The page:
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  1. #1
    Clark is offline Key Member
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    Default oppositional theory

    As is known oppositional theory was originally formulated as phonological theory. Three main qualitative types of oppositions were established in phonology: privative, gradual, equipollent. Then it was expanded on morphology. How would you classify the opposition of 'he says - he is saying' in terms of this theory. Which opposition type is it? If it's the binary privative type, which of the forms is the strong member?

  2. #2
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    Default Re: oppositional theory

    Clark, isn't oppositional theory just another name for markedness (theory)? If so, then wouldn't he says be less marked morphologically than he is saying?

  3. #3
    Clark is offline Key Member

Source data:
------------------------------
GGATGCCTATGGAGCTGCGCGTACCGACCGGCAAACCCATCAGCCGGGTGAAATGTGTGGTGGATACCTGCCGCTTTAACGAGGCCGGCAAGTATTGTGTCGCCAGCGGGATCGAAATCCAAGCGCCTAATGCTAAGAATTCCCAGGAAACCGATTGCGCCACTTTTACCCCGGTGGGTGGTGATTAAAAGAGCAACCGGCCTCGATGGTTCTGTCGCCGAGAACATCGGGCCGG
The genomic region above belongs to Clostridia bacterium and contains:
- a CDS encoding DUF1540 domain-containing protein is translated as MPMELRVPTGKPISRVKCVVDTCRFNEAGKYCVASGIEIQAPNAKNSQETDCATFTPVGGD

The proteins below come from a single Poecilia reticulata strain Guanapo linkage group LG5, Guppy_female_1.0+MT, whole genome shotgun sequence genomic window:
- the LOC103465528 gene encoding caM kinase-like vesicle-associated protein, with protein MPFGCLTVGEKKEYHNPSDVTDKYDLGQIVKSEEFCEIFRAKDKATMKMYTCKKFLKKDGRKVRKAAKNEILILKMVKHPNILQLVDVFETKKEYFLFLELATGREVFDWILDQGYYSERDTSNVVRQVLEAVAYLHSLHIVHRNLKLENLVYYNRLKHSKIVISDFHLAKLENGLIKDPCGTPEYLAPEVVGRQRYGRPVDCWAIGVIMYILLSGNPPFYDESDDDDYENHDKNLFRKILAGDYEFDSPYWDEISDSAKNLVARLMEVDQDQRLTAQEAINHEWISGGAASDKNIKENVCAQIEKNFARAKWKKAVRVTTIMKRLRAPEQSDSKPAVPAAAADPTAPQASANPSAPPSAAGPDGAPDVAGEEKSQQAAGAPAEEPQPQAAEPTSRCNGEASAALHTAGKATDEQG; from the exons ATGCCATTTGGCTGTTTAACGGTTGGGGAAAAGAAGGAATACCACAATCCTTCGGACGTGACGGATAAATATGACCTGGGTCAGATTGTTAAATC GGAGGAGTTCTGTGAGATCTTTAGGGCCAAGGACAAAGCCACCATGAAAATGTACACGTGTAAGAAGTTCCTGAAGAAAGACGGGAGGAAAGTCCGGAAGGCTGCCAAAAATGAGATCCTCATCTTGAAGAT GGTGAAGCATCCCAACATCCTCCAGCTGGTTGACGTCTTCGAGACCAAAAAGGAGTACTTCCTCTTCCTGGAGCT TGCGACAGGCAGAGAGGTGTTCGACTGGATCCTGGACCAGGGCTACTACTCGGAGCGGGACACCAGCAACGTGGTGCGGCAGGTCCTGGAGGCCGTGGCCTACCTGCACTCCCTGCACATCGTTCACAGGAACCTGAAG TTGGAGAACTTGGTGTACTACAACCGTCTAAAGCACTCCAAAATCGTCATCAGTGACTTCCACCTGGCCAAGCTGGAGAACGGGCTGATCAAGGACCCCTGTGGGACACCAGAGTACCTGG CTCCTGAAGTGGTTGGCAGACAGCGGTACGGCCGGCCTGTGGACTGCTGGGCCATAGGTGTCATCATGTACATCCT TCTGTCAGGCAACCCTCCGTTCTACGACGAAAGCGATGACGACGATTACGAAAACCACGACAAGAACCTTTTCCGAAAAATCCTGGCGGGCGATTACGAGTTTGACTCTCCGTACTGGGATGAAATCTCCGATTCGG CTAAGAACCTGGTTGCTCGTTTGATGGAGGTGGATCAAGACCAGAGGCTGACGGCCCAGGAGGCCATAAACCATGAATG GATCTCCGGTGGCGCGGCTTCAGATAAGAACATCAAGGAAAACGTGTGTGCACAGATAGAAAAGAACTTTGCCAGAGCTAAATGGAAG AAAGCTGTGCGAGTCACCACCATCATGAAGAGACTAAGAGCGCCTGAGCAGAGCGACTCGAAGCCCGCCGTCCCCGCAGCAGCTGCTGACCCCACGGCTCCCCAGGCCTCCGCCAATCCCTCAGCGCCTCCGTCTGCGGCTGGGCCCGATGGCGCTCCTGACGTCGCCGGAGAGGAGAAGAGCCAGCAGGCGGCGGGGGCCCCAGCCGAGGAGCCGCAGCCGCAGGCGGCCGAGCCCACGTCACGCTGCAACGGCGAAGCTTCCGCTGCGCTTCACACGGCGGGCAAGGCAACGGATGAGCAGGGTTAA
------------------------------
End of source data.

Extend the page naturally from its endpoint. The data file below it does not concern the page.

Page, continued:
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    Default Re: oppositional theory

    As far as I understand, the idea is to come up with such a grammatical meaning that would give grounds to mark one of the elements as positive (the one which possesses this meaning) and and the other one as negeative. It seems it's also necessary that this meaning should have morphological expression.

    E.g. The meaning of progressiveness

    says (-)
    is saying (+)

    The second element of the opposition is the strong (marked) one. Progressiveness is expressed by a discontinuous morpheme - is ... ing.

    It's all such bull***t. I've never liked those 'global' theories.

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